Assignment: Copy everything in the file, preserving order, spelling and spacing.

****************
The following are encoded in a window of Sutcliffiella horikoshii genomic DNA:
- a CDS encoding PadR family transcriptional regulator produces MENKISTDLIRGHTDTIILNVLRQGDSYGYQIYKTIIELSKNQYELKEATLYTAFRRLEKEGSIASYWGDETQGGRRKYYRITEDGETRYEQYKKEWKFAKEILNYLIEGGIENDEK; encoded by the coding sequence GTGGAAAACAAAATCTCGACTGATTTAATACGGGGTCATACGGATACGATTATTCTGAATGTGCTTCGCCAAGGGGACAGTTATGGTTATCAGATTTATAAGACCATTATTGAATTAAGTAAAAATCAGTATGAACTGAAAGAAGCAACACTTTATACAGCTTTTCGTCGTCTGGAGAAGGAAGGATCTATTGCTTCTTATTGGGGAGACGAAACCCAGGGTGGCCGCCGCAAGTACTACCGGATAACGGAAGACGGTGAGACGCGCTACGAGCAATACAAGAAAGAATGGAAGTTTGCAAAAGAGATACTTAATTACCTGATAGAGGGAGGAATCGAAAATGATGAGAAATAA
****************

The following are encoded in a window of Sutcliffiella horikoshii genomic DNA:
- a CDS encoding PadR family transcriptional regulator produces MENKISTDLIRGHTDTIILNVLRQGDSYGYQIYKTIIELSKNQYELKEATLYTAFRRLEKEGSIASYWGDETQGGRRKYYRITEDGETRYEQYKKEWKFAKEILNYLIEGGIENDEK; encoded by the coding sequence GTGGAAAACAAAATCTCGACTGATTTAATACGGGGTCATACGGATACGATTATTCTGAATGTGCTTCGCCAAGGGGACAGTTATGGTTATCAGATTTATAAGACCATTATTGAATTAAGTAAAAATCAGTATGAACTGAAAGAAGCAACACTTTATACAGCTTTTCGTCGTCTGGAGAAGGAAGGATCTATTGCTTCTTATTGGGGAGACGAAACCCAGGGTGGCCGCCGCAAGTACTACCGGATAACGGAAGACGGTGAGACGCGCTACGAGCAATACAAGAAAGAATGGAAGTTTGCAAAAGAGATACTTAATTACCTGATAGAGGGAGGAATCGAAAATGATGAGAAATAA